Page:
<chr> <chr> <dbl> <dbl> <dbl> <dbl> <dbl> <dbl> <dbl> <dbl> <dbl>
1 A height 10 10 16.6 13.8 3.45 13.8 2.22 0.704 1.59
2 B height 10 14 20 16.5 2.6 16.8 1.96 0.621 1.40
3 C height 10 7 12 9.9 2.55 9.6 1.84 0.582 1.32
```

Visualize dataset,

```
library(gridExtra)
p1 <- ggplot(df, aes(height, yield, colour = genotype)) + geom_point(size = 3) + theme(legend.position="top")
p2 <- ggplot(df, aes(x = genotype, y = yield, col = genotype)) + geom_boxplot(outlier.shape = NA) + geom_jitter(width = 0.2) + theme(legend.position="top")
p3 <- ggplot(df, aes(x = genotype, y = height, fill = genotype)) + geom_boxplot(outlier.shape = NA) + geom_jitter(width = 0.2) + theme(legend.position="top")
grid.arrange(p1, p2, p3, ncol=3)
```

### perform one-way ANCOVA

```
anova_test(data = df, formula = yield ~ height + genotype, type = 3, detailed = TRUE) # type 3 SS should be used in ANCOVA
# output
ANOVA Table (type III tests)
Effect SSn SSd DFn DFd F p p<.05 ges
1 (Intercept) 78.071 17.771 1 26 114.220 5.22e-11 * 0.815
2 height 132.696 17.771 1 26 194.138 1.43e-13 * 0.882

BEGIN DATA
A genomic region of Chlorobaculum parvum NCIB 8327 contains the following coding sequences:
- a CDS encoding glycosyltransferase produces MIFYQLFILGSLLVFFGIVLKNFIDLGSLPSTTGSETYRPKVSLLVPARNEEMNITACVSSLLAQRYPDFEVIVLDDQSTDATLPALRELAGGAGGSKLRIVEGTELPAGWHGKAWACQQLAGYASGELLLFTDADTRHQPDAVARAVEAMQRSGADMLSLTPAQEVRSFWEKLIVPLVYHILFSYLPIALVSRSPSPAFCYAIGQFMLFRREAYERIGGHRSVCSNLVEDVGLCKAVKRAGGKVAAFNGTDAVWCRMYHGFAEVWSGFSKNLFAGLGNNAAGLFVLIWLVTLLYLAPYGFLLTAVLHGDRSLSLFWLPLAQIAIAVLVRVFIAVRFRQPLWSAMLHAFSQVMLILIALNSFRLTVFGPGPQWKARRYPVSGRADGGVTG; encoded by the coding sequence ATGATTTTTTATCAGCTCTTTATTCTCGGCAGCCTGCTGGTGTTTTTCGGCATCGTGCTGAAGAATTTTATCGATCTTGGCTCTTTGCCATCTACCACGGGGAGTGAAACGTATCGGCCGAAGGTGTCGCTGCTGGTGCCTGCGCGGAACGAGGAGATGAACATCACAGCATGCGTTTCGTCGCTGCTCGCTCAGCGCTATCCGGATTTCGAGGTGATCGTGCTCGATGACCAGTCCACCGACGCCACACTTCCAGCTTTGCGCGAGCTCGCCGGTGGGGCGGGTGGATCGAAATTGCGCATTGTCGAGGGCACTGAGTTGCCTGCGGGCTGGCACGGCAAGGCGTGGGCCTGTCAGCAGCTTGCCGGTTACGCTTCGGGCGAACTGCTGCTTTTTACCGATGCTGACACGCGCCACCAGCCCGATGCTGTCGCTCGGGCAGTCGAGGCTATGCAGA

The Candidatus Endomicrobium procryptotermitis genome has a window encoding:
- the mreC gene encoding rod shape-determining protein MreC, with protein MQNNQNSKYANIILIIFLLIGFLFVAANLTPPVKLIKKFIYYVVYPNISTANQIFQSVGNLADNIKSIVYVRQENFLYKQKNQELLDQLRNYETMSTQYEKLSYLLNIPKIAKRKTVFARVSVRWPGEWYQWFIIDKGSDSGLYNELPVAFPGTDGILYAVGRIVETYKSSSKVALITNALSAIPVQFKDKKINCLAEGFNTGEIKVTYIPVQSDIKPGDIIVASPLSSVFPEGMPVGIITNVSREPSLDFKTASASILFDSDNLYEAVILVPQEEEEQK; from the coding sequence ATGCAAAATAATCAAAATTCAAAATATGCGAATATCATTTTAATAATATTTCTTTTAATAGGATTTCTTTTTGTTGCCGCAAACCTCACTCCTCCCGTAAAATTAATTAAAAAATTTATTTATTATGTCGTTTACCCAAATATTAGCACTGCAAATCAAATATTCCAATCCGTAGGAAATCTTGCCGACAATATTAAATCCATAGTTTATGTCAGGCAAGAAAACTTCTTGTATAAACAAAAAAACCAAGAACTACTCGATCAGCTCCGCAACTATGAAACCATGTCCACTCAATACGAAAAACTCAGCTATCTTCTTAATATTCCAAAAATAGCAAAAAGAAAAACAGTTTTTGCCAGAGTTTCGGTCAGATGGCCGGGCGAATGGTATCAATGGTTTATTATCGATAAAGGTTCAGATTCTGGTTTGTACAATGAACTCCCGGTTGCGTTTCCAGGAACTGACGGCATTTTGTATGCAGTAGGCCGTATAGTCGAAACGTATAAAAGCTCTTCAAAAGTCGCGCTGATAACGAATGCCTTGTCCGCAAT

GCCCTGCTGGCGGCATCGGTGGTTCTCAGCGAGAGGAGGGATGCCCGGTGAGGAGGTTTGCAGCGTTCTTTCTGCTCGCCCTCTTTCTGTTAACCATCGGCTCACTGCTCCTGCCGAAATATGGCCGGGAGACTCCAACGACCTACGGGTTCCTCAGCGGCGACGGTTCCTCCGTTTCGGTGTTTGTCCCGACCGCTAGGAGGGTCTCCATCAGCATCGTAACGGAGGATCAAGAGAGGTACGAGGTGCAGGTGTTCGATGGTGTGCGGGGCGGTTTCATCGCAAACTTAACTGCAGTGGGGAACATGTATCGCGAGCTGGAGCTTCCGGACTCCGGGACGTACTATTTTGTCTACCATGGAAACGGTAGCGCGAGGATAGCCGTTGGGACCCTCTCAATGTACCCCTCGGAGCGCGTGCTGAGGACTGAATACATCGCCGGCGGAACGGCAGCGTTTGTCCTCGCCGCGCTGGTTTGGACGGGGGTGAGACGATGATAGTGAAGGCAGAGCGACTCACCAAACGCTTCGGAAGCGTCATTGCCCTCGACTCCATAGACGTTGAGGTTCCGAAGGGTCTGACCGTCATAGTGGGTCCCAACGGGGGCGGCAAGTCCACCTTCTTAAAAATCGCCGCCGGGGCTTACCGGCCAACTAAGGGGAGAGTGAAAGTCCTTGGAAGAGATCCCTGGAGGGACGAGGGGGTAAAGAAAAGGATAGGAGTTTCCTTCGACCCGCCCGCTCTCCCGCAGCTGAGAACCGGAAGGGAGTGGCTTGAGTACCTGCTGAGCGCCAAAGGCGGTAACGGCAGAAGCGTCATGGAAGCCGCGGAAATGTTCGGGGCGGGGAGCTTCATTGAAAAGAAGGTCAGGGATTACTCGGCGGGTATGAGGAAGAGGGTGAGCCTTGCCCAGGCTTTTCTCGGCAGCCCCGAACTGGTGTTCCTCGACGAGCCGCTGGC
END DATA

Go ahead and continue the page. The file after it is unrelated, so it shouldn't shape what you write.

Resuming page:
3 genotype 193.232 17.771 2 26 141.353 1.07e-14 * 0.916
```

ANCOVA results indicate that there are significant differences in mean yield [*F*(2, 26) = 141.35, *p* < 0.001] among genotypes whilst adjusting the effect of genotype height.

The covariate height is significant [*F*(1, 26) = 194.13, *p* < 0.001] suggesting it is an important predictor of genotypes yield.

Get adjusted means,

```
adj_means <- emmeans_test(data = df, formula = yield ~ genotype, covariate = height)
get_emmeans(adj_means)
# output
height genotype emmean se df conf.low conf.high method
<dbl> <fct> <dbl> <dbl> <dbl> <dbl> <dbl> <chr>
1 13.4 A 24.7 0.263 26 24.2 25.3 Emmeans test
2 13.4 B 31.7 0.373 26 31.0 32.5 Emmeans test
3 13.4 C 21.9 0.397 26 21.1 22.7 Emmeans test
```

`emmeans`

gives the estimated marginal means (EMMs) which is also known as least-squares means. EMMs are adjusted means for each genotype. The B genotype has the highest yield (31.7) whilst controlling the effect of height.